The following morning, sunshine filtered through her blinds and mottled her bedroom floor. The beautiful day beyond her window could not break the perfect storm that consumed Abigail. She struggled, pained in all the wrong places, and got out of bed. Glancing at her clock, she knew she had the house all to herself. She pressed a finger to her cheek and moaned at the soreness. Abigail trained all her thoughts on putting one foot in front of the other, leaning on the wall for support. She was determined to make it to her parents’ bathroom if it killed her.
Ironic, since that was her intent anyway.
Minutes passed to an hour when Abigail finally sank into her parents’ claw foot tub. Steam rose in white, smoky wisps from the water’s surface. Stinging warmth seeped into her skin, her pores taunted open by the heat. Just the thing to cleanse her father from her system. Release the filth of his still-lingering touch. Not that it would matter soon. After last night, she’d made up her mind. Seventeen wasn’t such a bad age to die.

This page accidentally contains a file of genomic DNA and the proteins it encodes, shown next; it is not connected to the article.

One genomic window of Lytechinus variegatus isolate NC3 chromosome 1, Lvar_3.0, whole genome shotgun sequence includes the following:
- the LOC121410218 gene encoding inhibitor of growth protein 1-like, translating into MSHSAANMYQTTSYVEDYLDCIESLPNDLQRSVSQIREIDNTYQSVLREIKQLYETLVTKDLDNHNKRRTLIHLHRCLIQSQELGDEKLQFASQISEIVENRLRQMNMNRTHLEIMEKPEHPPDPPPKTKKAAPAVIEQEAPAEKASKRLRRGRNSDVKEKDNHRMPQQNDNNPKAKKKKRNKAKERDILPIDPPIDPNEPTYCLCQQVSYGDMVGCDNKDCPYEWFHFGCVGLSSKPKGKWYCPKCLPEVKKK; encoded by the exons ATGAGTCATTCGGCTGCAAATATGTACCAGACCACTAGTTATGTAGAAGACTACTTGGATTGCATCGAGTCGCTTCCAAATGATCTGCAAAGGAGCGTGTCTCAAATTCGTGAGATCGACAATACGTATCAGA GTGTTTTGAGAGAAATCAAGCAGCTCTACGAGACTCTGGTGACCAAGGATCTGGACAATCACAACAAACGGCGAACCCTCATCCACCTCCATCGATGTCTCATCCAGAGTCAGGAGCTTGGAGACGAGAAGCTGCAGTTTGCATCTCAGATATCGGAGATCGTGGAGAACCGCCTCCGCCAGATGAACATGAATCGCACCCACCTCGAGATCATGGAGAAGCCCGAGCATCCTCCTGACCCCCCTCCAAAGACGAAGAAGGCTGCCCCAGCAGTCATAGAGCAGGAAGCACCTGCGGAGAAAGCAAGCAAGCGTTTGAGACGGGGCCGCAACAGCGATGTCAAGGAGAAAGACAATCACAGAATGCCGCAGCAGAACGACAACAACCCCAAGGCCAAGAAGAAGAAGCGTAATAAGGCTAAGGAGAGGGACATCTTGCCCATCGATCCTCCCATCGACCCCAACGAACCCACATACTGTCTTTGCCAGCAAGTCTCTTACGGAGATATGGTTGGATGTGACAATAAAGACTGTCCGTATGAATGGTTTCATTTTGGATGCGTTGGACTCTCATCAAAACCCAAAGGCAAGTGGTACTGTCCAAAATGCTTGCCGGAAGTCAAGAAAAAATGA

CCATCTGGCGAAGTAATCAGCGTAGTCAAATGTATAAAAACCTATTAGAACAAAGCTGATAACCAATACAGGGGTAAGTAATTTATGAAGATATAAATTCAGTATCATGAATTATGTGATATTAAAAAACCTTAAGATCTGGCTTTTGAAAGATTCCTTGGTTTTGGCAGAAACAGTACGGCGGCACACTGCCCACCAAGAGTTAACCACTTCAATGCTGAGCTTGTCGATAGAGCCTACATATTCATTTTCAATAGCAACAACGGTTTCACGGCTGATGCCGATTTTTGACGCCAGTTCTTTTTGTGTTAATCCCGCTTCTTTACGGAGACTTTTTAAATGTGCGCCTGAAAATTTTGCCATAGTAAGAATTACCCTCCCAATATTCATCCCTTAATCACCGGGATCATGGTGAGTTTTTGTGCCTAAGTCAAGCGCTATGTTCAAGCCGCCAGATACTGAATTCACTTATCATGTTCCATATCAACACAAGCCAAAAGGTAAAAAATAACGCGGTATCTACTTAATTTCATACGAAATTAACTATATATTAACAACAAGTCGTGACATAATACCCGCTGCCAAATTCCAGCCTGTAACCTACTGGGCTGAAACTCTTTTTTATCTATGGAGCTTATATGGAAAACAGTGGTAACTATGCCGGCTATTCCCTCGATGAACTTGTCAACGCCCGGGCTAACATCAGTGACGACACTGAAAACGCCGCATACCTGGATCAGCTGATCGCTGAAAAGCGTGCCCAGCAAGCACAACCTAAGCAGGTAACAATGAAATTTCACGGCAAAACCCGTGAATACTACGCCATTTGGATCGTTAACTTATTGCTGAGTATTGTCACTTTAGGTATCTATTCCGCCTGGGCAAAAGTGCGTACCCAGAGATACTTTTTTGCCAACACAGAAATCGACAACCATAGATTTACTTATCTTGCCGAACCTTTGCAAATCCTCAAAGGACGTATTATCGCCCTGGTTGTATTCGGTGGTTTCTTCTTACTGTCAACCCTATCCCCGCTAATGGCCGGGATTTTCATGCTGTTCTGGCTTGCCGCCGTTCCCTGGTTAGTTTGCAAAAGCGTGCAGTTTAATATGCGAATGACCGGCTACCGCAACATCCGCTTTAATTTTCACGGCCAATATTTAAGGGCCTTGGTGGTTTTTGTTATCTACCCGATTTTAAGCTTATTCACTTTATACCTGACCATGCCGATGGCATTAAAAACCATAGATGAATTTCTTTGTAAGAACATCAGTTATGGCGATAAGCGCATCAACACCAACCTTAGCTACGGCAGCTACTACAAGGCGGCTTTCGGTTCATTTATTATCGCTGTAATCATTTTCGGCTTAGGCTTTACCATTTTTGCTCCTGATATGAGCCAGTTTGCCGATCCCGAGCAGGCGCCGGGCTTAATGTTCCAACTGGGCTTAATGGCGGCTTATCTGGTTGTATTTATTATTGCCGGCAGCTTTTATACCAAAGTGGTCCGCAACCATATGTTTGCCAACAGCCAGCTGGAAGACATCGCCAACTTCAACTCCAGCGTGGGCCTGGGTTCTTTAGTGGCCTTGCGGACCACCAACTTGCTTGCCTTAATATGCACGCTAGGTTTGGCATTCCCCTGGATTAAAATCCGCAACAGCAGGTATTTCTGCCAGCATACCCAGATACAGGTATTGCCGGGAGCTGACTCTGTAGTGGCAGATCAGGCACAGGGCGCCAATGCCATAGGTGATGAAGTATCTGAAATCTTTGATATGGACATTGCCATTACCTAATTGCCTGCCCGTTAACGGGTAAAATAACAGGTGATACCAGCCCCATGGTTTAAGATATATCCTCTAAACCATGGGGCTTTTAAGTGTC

Abigail cast a glance toward the bathroom floor. Ripped pieces of her mother’s stationary littered every inch, her failed attempts to come up with a poetic message, something meaningful to leave behind. The lace edging of each pink scrap curled from the steam, pitiful imitations of rose petals. Her tired gaze slid up to the mirror where her final words stood out bold in her favorite shade of dark red:
Deciding to die should have been the hard part. Not the stupid note!
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Genre – YA Paranormal Romance
Rating – PG13